Penguin Young Readers
Without really having analysed why, Penguin graded readers tend to be to ones I and most of my students turn to first- possibly because they look just like the Penguin novels etc. that native speakers read (in terms of presentation, colour scheme on the covers etc.), possibly because there is such a wide range of titles, and possibly because the vast majority of Penguin EFL titles are readers like these and so the readers jump out of the catalogue at you more than from most EFL catalogues. I wanted to look inside them thoroughly and find out if they lived up to the attention they got.
Although the covers of these Young Readers have colour photos (e.g. of a panda or a sphinx) or drawings on them (e.g. a boy sleeping with his rabbit), they have the same general appearance as Penguin adult books (orange strips and penguin symbol), which makes them instantly recognisable but perhaps a little serious at first glance. Inside, the presentation is pretty much the same, looking more like readers native speaker kids are given at school than the wackier, slightly outrageous books that children tend to pick for themselves nowadays- not necessarily a bad thing as the teacher or parent is more likely to select and buy these books than the child. The back cover gives teachers and parents information on what the level means (in terms of wordlists and how many hours of English studied), what variety of English is used in the book and on the cassette, and whether the book is an "original", "classic" or "contemporary".
The three "Originals" here are factual books: about animals, an English festival and ancient Egypt. The Animals one is a nice big size (almost A4), and so suitable for a younger age group. The wildlife photos in it would appeal to boys up to about 7 years old, but possibly a wider range of girls. Unfortunately, my students at this age group are unlikely to know words such as "catch" and "sharp", and don't have the training in phonics to work out the pronunciation and/ or meaning by themselves. Although storytime in class generally works better with more of a narrative, this book could be used for this and would be perfect for an attentive parent to use along with a child.
The Halloween one moves up from the 4 or 5 words a page of Animals to 2 or 3 sentences, and a child of about Pre-Intermediate level could make sense of it on their own. The use of eye-catching colour and Harry Potter means it could appeal to anyone of between 7 and 11 as long as they have the right level.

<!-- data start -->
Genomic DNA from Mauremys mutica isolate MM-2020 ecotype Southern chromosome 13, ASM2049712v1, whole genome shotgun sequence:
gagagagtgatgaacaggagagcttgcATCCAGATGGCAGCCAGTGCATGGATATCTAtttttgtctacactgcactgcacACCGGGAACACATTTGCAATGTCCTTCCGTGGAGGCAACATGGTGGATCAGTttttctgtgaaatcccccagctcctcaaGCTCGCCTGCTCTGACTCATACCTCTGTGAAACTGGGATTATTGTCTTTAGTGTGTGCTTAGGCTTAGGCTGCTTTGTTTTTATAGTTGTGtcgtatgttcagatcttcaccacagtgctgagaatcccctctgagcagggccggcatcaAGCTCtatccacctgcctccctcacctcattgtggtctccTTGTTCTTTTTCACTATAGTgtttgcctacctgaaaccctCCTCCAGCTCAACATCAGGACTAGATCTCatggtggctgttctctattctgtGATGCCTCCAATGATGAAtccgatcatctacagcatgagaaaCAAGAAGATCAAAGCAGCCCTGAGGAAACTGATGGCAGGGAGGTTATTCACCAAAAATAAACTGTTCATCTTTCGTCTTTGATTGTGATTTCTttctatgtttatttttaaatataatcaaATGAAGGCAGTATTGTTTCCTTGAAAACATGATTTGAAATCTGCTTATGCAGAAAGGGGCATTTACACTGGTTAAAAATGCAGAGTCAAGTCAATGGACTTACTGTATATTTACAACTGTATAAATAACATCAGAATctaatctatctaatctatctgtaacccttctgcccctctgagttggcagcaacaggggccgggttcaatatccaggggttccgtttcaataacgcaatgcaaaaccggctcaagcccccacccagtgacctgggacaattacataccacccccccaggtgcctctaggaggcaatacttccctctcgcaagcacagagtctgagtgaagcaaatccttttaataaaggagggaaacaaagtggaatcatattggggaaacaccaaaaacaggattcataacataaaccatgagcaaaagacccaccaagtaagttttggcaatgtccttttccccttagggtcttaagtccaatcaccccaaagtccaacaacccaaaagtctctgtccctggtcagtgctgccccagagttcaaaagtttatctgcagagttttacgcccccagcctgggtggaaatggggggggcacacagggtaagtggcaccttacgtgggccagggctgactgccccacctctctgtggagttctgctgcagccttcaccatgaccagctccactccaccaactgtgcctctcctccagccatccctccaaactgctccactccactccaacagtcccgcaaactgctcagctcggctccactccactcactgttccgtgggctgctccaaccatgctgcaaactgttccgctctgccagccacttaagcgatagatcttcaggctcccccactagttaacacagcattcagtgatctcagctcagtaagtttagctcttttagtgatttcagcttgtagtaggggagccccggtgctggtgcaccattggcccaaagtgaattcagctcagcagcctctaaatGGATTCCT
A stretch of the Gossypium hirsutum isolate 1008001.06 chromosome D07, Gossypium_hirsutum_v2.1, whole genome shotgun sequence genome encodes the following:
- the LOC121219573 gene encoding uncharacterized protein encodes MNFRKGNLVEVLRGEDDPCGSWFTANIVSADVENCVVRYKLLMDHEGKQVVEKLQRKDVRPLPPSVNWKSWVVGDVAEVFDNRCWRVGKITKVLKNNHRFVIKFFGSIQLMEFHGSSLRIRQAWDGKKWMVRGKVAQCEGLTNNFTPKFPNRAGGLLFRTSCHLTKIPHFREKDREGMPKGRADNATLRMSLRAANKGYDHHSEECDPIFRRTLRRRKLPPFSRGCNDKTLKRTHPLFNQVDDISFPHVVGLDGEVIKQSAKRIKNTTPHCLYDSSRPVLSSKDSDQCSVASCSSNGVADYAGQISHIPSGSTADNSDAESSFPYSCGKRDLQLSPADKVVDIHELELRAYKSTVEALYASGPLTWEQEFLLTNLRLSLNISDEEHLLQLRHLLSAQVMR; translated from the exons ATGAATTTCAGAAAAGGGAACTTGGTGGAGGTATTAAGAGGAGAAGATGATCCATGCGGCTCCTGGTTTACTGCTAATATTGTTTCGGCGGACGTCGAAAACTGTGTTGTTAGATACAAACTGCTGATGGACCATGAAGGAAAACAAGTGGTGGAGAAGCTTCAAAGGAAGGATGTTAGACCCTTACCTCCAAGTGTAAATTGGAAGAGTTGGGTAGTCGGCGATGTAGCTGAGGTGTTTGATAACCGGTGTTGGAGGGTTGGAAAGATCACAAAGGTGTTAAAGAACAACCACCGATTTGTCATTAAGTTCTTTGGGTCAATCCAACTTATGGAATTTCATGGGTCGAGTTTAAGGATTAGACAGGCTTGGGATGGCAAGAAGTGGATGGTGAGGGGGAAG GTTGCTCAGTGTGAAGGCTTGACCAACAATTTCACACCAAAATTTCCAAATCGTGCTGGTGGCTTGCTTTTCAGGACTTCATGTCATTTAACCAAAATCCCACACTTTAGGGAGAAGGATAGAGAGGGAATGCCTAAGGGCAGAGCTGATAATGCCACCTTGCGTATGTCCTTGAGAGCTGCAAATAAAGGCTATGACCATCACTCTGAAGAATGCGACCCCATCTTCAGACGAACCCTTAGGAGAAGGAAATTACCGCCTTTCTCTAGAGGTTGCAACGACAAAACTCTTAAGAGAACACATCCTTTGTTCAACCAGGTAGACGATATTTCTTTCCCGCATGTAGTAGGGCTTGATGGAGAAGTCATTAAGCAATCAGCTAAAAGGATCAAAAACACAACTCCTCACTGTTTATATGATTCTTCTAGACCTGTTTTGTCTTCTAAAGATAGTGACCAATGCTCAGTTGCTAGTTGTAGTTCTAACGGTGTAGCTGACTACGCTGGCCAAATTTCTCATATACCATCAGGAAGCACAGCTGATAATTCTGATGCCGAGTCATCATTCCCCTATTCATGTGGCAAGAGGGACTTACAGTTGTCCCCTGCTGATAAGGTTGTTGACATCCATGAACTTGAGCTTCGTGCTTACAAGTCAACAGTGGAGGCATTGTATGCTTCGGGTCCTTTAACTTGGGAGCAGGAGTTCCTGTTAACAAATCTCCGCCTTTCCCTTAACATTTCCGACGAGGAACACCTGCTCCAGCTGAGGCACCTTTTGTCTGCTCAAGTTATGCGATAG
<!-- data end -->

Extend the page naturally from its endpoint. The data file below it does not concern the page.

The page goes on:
The Ancient Egypt book is much more serious, and despite the cartoons is drifting towards school textbook material. This would be of most use for cross-curricula stuff when students are studying the topic in their own language as well.
The "Classics" are the story of a cuddly toy that comes alive and a re-telling of a Greek myth. The "Velveteen Rabbit" story is not one I knew before seeing this EFL adaptation, but is a very cute tale and one I would also be happy to use with native speaker kids. The illustrations are also cute, but in a way that makes them useable with a wide range of ages- luckily, as again my Japanese students would have to be 9 years old or so to be able to cope with the language. Even some of my adult students might have problems with the Odyssey, and again it might best be used as a cross-curricula resource.
All the books have (jazz) chants and exercises at the back, which are nice if you like that kind of thing.
In summary, the books were every bit as professional and well-made as I expected. They also looked and felt quite "serious" and educational, and so are perfect for the student libraries of any kind of school teaching these ages of children. Whilst the presentation might have difficulties in grabbing the attention of children when competing with pop videos and computer games, with a bit of help and encouragement from teachers and parents the children are sure to find these books interesting and stimulating.Alex Case has worked as an EFL Teacher, Teacher Trainer, Director of Studies and EFL Editor in Turkey, Thailand, Spain, Greece, the UK and Japan. Alex Case is Reviews Editor of TEFL.net.